One of the great benefits we have in working with the companies we do is the opportunity to participate in many different major crisis drills. From this perspective we can see how different companies and cultures approach these situations–even when the process is pretty well spelled out as it is with NIMS/ICS/JIC etc.
Having completed a couple of major drills with two of the largest oil companies exercising oil spill drills with multiple government agencies, I have a couple of observations. These relate specifically to the ability of these companies and the combined communication team of the Joint Information Center (JIC) to meet today’s incredibly high demands for information.
1) things have improved dramatically in the eight years I have been actively involved in this–in all respects. Understanding, training, technology, prioritization.
2) That being said, I believe that in a real event communication will be deemed a failure. The following explain my reasons.
3) The world has changed faster than those responsible for keeping up with it–particularly as it relates to instant news, social media, etc. While they are adapting, it is too little too late.
4) The two biggest practical problems with meeting the demand for speed are:
– the outdated notion of the physical JIC
–Incident Commanders end up making the critical decisions about strategy and speed of communication and they are woefully ill-prepared to make these decisions given their current understanding of the public information environment.
I do see that many communication managers and even a few emergency management executives understand this gap. But the biggest problem to me appears to be with the people who are training incident commanders. I have yet to see a single ICS training that does a good job of training regarding the JIC or the current information environment. JIC training itself is held completely apart from the incident commander training which leaves the PIO the responsibility of trying to convince incident commanders of what should be obvious to them.
5) There is no JIC Performance standard–most JICs do their “hot wash” or debrief and go through the lessons learned but there is no objective measurement by which they can really assess how they stack up. As a result, the lessons learned are really lost. Imagine going through school without an exam or some way of measuring learnings. Yet, this is what happens all the time and as result, improvement is much slower than it could be.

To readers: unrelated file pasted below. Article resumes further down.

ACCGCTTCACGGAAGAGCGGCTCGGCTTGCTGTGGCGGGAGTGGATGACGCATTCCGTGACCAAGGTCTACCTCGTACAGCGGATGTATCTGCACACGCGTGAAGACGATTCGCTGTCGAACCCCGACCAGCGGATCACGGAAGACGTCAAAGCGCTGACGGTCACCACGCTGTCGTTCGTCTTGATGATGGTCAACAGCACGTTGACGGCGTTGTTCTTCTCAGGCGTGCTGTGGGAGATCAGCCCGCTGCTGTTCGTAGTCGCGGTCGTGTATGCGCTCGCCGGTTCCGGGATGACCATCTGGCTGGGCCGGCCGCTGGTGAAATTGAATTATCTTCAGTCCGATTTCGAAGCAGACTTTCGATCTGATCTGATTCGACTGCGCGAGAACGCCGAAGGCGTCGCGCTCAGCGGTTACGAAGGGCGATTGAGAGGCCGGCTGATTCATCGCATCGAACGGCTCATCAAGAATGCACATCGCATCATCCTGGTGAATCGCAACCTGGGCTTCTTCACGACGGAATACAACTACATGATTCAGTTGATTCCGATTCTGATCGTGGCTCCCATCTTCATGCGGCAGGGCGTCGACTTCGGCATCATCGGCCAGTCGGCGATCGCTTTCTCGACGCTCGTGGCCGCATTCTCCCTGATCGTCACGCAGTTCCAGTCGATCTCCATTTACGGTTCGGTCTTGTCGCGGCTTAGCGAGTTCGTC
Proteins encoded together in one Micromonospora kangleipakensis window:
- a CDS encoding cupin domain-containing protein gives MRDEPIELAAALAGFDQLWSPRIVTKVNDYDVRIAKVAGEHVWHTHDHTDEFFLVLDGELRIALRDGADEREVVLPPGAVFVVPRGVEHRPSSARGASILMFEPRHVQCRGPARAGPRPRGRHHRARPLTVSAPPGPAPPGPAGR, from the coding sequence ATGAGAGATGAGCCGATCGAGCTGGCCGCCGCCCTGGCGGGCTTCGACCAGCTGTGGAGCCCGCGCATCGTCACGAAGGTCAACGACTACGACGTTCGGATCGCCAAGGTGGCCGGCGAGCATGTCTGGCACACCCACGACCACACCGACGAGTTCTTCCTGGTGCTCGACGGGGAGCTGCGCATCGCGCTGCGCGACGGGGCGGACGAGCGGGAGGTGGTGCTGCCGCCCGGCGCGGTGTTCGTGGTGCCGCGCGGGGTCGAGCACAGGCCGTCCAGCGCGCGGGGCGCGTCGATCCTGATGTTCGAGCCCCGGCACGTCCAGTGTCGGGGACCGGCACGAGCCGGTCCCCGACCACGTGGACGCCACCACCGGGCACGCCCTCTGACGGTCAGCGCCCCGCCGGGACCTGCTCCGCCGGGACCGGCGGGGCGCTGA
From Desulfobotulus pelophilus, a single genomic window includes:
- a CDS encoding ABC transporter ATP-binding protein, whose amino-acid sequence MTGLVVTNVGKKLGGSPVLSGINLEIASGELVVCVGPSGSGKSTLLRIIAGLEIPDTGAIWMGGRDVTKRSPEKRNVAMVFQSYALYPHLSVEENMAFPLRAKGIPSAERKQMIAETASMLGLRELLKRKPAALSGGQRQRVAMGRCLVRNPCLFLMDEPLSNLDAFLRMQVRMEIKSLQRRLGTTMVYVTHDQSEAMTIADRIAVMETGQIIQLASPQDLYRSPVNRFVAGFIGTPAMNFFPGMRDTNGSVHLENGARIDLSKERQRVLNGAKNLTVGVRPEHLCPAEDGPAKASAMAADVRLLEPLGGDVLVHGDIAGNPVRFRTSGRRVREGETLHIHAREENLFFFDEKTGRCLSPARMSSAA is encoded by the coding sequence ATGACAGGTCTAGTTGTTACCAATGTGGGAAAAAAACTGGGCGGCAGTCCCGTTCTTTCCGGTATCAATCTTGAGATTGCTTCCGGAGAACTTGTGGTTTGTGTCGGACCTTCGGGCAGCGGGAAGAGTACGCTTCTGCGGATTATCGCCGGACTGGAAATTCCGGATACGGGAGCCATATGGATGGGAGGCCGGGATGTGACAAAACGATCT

6) JICs are never really pushed. In this recent drill, the JIC sim cell member (one of our staff so he was someone who knew what he was doing) was injecting inquiries through the incident website which includes an interactive inquiry management function. In every real event, members of the media and public will use websites, email and every possible internet-based method to try to get information. But one of the JIC staff asked if he would stop sending inquiries through the web system because they didn’t want to have to deal with those–just the phone ones. And that was with just three sim cell members injecting into a JIC staff of probably 25! Imagine when that JIC has 12,000 reporters inquiring as would happen if the event they were drilling were a real one. This is a critical need and our company is investigating how we can provide an efficient way of simulating more effectively the kind of overwhelming burden a real JIC would face. Without this, everyone will continue to leave a 2-3 day exercise feeling they are in good shape to deal with the real thing.